This is another fine example of the never-ending tension between "What is popular" and "What is good". King is popular, we are told; he is "for the masses". This extends further to disdain for "genre" books, including - - you guessed it - - science fiction, fantasy, and horror. And even more, people who are "in the know" tell us that King is not "literature", in some objective sense. So, awarding King for literary merit is yet another example of the dumbing down of literature and art; we're opening the gates and letting in the riffraff.
My position on this is fairly simple: This is pure nonsense.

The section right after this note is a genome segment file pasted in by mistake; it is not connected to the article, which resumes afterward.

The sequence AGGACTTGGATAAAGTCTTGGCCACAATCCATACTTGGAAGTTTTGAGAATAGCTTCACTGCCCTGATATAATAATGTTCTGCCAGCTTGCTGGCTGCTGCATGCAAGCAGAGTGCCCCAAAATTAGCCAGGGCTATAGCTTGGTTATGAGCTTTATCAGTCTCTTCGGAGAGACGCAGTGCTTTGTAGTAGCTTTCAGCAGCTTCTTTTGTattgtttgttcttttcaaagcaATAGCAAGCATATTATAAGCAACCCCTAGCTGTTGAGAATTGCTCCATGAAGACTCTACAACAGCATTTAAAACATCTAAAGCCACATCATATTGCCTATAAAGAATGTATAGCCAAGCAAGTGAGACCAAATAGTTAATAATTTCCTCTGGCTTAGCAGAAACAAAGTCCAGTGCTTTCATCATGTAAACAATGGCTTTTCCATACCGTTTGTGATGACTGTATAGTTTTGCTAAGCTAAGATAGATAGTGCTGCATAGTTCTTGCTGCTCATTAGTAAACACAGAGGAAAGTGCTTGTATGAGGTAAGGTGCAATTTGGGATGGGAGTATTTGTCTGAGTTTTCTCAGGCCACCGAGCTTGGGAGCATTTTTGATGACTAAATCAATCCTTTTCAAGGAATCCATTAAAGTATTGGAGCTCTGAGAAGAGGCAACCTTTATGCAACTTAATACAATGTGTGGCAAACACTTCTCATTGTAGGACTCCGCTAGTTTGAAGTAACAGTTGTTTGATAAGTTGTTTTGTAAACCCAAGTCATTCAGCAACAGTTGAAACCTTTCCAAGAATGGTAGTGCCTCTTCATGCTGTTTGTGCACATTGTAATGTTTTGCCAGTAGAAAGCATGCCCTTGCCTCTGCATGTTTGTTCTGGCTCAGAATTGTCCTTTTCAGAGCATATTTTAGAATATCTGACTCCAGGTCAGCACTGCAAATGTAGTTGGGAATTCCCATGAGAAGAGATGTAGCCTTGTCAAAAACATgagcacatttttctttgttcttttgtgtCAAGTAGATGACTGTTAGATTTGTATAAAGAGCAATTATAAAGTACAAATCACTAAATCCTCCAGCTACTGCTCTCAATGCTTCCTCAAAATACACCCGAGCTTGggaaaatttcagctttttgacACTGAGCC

Back when I was active on Usenet, particularly in the film music newsgroup, these kinds of discussions would crop up all of the time. What made them interesting, for a while (until they got ridiculously repetitive), was their two-fold nature: there were the people who were appalled that James Horner or Alan Silvestri, two composers working today, should be mentioned in the same sentence as Miklos Rozsa or Bernard Herrmann (two of the greats of yesteryear). This was total outrage, they said; the latter were the great Hollywood maestros of yesteryear, while the former were competent composers at best or total hacks at worst.